Tag Archives: How to write web copy

4 Ways to Make Your Copywriting SUPER Persuasive

Good online copywriting does more than just fill up the page, or offer fodder to the search engine algorithms. It also persuades. It encourages the reader to travel further down the sales path, either signing up for an email list, buying a product, or picking up the phone.

Or at least, that’s the way it should happen. We all know that much online copy just doesn’t move the dial; it doesn’t motivate the reader; and it certainly doesn’t improve the bottom line. That’s because it fails to persuade, often because it’s too steeped in tired, clichéd used-car-salesman tactics, or else bogged down in generalities.

So how can you make your copy not only pristine, but persuasive? Here are four steps to take right now.

Cut Meaningless Phrases

Consider this copywriting example: Our company produces world-class products that are bound to delight.

What does world class mean in this sentence? If your copywriting includes words or phrases you can’t readily explain, then it’s just not very good copy.

Specificity should always be your goal. Consider this rewrite:

Our products empower customers to increase their lead generation by 200 percent, representing the highest return on investment of any company in our industry.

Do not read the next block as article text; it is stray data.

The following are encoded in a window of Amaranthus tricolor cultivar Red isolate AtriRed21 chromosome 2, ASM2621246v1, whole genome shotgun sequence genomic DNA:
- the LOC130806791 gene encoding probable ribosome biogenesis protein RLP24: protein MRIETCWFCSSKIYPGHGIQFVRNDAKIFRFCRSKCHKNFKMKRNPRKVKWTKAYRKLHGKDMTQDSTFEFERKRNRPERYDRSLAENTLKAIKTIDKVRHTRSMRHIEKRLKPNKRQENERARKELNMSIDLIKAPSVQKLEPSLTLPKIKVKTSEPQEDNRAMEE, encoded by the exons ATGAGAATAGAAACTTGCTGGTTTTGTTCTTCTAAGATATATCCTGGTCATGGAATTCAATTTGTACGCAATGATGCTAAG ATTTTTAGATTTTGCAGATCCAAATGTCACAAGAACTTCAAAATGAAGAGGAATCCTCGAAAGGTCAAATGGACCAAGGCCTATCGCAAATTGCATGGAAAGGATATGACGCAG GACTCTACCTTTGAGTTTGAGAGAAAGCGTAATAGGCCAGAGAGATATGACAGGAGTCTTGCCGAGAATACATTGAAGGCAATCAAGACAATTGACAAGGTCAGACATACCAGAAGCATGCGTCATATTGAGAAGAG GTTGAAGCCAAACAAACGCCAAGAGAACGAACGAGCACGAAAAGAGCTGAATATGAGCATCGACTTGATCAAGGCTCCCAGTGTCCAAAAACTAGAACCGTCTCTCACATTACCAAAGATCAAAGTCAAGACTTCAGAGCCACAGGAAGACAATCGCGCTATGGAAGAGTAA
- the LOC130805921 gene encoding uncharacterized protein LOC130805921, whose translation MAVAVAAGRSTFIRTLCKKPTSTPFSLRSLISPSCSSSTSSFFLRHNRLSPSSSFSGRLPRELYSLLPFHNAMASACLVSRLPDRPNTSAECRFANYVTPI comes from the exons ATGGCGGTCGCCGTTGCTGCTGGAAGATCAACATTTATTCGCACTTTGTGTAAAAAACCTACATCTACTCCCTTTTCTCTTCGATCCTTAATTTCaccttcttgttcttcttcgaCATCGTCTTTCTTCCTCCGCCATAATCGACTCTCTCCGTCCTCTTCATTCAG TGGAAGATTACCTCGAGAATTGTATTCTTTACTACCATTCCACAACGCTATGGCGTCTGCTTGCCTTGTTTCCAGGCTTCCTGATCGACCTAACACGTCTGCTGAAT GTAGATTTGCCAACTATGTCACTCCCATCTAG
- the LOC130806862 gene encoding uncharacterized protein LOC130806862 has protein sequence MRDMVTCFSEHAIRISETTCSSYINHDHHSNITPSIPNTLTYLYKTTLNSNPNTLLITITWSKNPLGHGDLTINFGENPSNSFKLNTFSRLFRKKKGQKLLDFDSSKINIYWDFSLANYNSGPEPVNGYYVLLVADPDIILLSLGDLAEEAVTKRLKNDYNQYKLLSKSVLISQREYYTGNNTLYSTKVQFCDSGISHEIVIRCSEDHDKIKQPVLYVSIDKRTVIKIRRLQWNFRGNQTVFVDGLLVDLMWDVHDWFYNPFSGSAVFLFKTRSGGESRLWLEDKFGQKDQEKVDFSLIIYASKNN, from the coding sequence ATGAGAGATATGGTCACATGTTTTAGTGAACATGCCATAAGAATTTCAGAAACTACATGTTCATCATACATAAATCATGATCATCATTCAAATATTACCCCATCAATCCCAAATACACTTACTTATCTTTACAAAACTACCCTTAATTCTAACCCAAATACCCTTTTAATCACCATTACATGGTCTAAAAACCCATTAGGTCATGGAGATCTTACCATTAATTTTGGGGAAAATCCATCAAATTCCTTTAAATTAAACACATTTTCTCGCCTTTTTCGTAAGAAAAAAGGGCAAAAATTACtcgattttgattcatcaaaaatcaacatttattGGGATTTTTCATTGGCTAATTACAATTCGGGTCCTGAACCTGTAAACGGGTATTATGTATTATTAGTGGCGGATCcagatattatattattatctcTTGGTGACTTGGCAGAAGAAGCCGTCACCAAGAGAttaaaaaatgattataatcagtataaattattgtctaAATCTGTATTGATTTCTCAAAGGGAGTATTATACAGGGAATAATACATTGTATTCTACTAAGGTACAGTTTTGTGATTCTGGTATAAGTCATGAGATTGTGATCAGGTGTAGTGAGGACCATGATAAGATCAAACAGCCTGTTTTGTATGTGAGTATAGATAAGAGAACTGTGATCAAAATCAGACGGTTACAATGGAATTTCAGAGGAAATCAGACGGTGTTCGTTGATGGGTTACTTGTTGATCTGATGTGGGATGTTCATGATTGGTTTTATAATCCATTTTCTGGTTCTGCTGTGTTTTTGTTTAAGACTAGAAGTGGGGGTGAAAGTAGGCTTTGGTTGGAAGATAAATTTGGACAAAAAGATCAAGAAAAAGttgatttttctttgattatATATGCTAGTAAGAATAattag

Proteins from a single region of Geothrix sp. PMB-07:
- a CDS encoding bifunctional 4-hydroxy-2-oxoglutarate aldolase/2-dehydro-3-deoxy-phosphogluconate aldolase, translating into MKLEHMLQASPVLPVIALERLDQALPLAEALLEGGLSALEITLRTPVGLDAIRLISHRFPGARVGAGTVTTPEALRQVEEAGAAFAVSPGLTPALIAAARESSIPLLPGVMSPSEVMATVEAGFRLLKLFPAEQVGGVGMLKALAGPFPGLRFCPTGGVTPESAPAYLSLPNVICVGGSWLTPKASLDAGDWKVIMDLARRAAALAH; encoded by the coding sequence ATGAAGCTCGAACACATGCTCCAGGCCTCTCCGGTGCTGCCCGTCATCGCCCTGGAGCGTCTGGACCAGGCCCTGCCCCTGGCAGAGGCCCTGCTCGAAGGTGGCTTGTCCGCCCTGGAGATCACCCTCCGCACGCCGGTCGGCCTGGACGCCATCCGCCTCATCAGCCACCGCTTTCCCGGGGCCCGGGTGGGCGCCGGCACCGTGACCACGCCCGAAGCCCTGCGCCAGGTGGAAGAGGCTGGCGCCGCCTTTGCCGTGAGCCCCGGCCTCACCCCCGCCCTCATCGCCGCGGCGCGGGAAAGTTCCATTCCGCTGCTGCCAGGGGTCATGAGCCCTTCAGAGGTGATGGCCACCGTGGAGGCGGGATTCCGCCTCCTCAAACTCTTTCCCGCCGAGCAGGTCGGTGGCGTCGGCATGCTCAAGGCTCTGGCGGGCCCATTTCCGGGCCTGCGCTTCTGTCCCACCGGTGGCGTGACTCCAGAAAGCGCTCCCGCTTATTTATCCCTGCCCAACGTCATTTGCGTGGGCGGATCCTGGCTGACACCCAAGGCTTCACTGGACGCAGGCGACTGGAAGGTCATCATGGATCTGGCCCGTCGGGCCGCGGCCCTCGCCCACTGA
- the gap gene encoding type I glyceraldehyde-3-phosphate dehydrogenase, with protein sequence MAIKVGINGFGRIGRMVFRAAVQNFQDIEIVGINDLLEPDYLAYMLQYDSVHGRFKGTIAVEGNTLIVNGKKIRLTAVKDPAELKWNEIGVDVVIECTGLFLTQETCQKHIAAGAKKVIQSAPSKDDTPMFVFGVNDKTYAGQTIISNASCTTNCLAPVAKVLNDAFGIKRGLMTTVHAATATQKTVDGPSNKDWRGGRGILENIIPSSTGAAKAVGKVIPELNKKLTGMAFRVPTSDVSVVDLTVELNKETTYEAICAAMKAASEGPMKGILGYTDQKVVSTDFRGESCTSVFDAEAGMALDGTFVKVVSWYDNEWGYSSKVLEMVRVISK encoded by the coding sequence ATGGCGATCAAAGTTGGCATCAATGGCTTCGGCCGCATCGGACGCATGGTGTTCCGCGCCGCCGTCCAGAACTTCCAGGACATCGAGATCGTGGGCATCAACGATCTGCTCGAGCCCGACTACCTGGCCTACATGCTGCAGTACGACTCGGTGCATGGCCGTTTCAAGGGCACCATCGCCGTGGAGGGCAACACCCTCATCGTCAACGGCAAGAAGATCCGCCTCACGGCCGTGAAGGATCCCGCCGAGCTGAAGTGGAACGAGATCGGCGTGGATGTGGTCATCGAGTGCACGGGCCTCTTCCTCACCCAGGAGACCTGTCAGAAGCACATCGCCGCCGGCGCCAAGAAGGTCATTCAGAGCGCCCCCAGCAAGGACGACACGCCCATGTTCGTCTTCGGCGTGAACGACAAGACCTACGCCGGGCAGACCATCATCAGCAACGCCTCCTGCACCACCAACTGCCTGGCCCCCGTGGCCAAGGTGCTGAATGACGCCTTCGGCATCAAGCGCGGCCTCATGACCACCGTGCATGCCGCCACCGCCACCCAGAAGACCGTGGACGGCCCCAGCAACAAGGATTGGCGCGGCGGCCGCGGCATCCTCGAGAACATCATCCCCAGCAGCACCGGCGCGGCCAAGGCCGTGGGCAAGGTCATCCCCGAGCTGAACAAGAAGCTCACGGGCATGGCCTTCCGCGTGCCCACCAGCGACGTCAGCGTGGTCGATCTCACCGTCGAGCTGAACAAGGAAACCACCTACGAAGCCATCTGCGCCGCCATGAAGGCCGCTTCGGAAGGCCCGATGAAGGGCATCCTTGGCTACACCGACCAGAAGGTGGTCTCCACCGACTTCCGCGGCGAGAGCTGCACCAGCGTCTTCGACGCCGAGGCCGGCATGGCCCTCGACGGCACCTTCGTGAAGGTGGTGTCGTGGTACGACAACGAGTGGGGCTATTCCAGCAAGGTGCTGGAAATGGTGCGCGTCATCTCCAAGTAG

Now that means something to your customers—and it’s better copy, because of it.

Use Numbers

Our second tip once again hinges on the idea of specificity. Simply put, using numbers and statistics is almost always more persuasive than speaking in generalities.

So, rather than saying that countless customers love your product, say something like, more than 200 businesses have trusted us with their email marketing needs, and we maintain an average 4.7-star rating among our clients.

Again, the specificity is eye-catching. It’s meaningful. It’s persuasive.

Get to the Point

A good rule of thumb with calls to action: Be direct, and tell your customer what to do next.

Consider these two variants:

If you’re interested in learning more, we encourage you to contact us at your convenience.


Call us now to start improving your lead generation by as much as 200 percent.

Which is more direct? And, which is more persuasive? The second, we’ll contend, is the option that conveys the most urgency and the most value.

Focus on Value

Your copy isn’t really about you. It’s about your customers, and the benefits they can gain from choosing your product or your brand.

Focusing on those benefits is the best way to persuade. Again, consider two variant CTAs:

Contact us today to learn more!